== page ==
The Stacks project

108.49 Stack with quasi-compact flat covering which is not algebraic

In this section we briefly describe an example due to Brian Conrad. You can find the example online at this location. Our example is slightly different.

Let $k$ be an algebraically closed field. All schemes and stacks are over $k$ in what follows. Let $G \to \mathop{\mathrm{Spec}}(k)$ be an affine group scheme. In Examples of Stacks, Lemma 93.15.4 we have given several different equivalent ways to view $\mathcal{X} = [\mathop{\mathrm{Spec}}(k)/G]$ as a stack in groupoids over $(\mathit{Sch}/\mathop{\mathrm{Spec}}(k))_{fppf}$. In particular $\mathcal{X}$ classifies fppf $G$-torsors. More precisely, a $1$-morphism $T \to \mathcal{X}$ corresponds to an fppf $G_ T$-torsor $P$ over $T$ and $2$-arrows correspond to isomorphisms of torsors. It follows that the diagonal $1$-morphism

\[ \Delta : \mathcal{X} \longrightarrow \mathcal{X} \times _{\mathop{\mathrm{Spec}}(k)} \mathcal{X} \]

is representable and affine. Namely, given any pair of fppf $G_ T$-torsors $P_1, P_2$ over a scheme $T/k$ the scheme $\mathit{Isom}(P_1, P_2)$ is affine over $T$. The trivial $G$-torsor over $\mathop{\mathrm{Spec}}(k)$ defines a $1$-morphism

\[ f : \mathop{\mathrm{Spec}}(k) \longrightarrow \mathcal{X}. \]

We claim that this is a surjective $1$-morphism. The reason is simply that by definition for any $1$-morphism $T \to \mathcal{X}$ there exists a fppf covering $\{ T_ i \to T\} $ such that $P_{T_ i}$ is isomorphic to the trivial $G_{T_ i}$-torsor. Hence the compositions $T_ i \to T \to \mathcal{X}$ factor through $f$. Thus it is clear that the projection $T \times _\mathcal {X} \mathop{\mathrm{Spec}}(k) \to T$ is surjective (which is how we define the property that $f$ is surjective, see Algebraic Stacks, Definition 92.10.1). In a similar way you show that $f$ is quasi-compact and flat (details omitted). We also record here the observation that

\[ \mathop{\mathrm{Spec}}(k) \times _\mathcal {X} \mathop{\mathrm{Spec}}(k) \cong G \]

as schemes over $k$.

Suppose there exists a surjective smooth morphism $p : U \to \mathcal{X}$ where $U$ is a scheme. Consider the fibre product

\[ \xymatrix{ W \ar[d] \ar[r] & U \ar[d] \\ \mathop{\mathrm{Spec}}(k) \ar[r] & \mathcal{X} } \]

Then we see that $W$ is a nonempty smooth scheme over $k$ which hence has a $k$-point. This means that we can factor $f$ through $U$. Hence we obtain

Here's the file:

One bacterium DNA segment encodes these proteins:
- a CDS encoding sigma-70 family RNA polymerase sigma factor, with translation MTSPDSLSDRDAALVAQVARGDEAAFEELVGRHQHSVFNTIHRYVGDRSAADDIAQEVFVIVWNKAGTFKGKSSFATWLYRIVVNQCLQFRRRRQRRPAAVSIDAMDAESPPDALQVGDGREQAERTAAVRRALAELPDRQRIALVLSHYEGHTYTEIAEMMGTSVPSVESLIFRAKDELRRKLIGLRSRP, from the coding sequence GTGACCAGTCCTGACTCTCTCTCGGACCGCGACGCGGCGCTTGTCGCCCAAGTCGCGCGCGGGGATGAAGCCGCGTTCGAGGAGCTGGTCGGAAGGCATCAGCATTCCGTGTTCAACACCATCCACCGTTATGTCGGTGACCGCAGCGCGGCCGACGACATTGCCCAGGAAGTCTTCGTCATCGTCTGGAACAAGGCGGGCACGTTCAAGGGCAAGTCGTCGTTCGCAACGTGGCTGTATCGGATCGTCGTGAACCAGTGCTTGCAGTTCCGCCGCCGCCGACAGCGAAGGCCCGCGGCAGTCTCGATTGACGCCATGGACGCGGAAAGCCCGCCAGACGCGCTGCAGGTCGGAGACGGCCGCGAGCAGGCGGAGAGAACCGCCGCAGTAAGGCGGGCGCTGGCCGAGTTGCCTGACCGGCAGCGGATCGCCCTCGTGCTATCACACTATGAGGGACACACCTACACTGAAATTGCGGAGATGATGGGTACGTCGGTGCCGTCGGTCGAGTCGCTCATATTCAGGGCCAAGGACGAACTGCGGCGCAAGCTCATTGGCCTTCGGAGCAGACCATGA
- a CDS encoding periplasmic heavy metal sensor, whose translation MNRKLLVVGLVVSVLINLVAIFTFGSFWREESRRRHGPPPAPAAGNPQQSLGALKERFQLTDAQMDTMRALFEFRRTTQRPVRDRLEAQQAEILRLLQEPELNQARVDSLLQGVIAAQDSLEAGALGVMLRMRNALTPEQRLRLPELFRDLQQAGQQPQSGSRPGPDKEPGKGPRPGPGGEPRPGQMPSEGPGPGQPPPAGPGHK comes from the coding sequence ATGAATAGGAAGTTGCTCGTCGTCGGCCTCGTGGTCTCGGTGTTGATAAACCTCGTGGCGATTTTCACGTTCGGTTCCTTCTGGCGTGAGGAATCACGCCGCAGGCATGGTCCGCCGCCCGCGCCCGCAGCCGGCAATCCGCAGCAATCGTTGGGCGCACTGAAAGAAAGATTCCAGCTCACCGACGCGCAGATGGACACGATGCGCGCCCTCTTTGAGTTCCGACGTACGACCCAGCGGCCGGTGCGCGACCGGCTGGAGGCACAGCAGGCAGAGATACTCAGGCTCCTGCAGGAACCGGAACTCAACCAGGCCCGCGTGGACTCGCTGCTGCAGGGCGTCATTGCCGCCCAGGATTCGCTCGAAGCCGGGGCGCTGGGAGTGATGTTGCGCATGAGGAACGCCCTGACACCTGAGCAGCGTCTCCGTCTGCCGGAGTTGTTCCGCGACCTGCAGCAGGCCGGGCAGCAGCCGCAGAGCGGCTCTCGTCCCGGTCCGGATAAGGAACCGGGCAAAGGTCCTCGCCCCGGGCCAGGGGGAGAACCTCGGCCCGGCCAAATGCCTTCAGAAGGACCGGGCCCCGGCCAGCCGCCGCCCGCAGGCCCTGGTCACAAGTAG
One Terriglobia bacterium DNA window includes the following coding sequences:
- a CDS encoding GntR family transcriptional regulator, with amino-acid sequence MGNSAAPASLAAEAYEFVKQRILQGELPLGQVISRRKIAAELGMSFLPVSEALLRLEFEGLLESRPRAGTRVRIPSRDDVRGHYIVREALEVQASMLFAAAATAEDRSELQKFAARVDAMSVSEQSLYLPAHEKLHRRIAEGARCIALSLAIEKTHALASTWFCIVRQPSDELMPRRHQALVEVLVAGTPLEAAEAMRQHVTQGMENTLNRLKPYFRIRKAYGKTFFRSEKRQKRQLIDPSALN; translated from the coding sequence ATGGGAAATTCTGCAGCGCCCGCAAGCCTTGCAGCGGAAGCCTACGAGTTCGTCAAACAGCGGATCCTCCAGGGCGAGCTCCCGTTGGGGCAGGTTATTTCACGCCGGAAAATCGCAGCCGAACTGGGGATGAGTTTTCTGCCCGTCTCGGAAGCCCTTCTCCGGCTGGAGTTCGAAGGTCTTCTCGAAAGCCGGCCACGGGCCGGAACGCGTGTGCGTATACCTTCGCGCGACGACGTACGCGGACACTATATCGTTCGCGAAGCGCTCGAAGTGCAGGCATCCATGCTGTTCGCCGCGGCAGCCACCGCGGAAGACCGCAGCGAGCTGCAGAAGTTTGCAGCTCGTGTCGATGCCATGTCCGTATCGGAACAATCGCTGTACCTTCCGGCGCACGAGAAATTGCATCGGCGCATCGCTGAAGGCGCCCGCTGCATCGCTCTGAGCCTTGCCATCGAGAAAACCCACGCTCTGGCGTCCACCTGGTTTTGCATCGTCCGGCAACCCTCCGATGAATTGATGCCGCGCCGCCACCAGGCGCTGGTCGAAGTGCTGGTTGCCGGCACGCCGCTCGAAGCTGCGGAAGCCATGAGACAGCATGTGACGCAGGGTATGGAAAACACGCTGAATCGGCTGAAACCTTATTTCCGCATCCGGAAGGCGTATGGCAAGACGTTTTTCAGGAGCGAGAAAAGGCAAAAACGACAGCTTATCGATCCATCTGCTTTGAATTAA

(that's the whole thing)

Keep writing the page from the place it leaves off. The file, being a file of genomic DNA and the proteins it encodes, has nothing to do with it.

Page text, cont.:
\[ G \cong \mathop{\mathrm{Spec}}(k) \times _\mathcal {X} \mathop{\mathrm{Spec}}(k) \cong (\mathop{\mathrm{Spec}}(k) \times _ k \mathop{\mathrm{Spec}}(k)) \times _{(U \times _ k U)} (U \times _\mathcal {X} U) \]

and since the projections $U \times _\mathcal {X} U \to U$ were assumed smooth we conclude that $U \times _\mathcal {X} U \to U \times _ k U$ is locally of finite type, see Morphisms, Lemma 29.15.8. It follows that in this case $G$ is locally of finite type over $k$. Altogether we have proved the following lemma (which can be significantly generalized).

Lemma 108.49.1. Let $k$ be a field. Let $G$ be an affine group scheme over $k$. If the stack $[\mathop{\mathrm{Spec}}(k)/G]$ has a smooth covering by a scheme, then $G$ is of finite type over $k$.

Proof. See discussion above. $\square$

To get an explicit example as in the title of this section, take for example $G = (\mu _{2, k})^\infty $ the group scheme of Section 108.48, which is not locally of finite type over $k$. By the discussion above we see that $\mathcal{X} = [\mathop{\mathrm{Spec}}(k)/G]$ has properties (1) and (2) of Algebraic Stacks, Definition 92.12.1, but not property (3). Hence $\mathcal{X}$ is not an algebraic stack. On the other hand, there does exist a scheme $U$ and a surjective, flat, quasi-compact morphism $U \to \mathcal{X}$, namely the morphism $f : \mathop{\mathrm{Spec}}(k) \to \mathcal{X}$ we studied above.


Comments (2)

Comment #1866 by Ariyan on

Typos: there does exist(s) a scheme an(d) a surjective,...


Post a comment

Your email address will not be published. Required fields are marked.

In your comment you can use Markdown and LaTeX style mathematics (enclose it like $\pi$). A preview option is available if you wish to see how it works out (just click on the eye in the toolbar).

Unfortunately JavaScript is disabled in your browser, so the comment preview function will not work.

All contributions are licensed under the GNU Free Documentation License.




In order to prevent bots from posting comments, we would like you to prove that you are human. You can do this by filling in the name of the current tag in the following input field. As a reminder, this is tag 04AG. Beware of the difference between the letter 'O' and the digit '0'.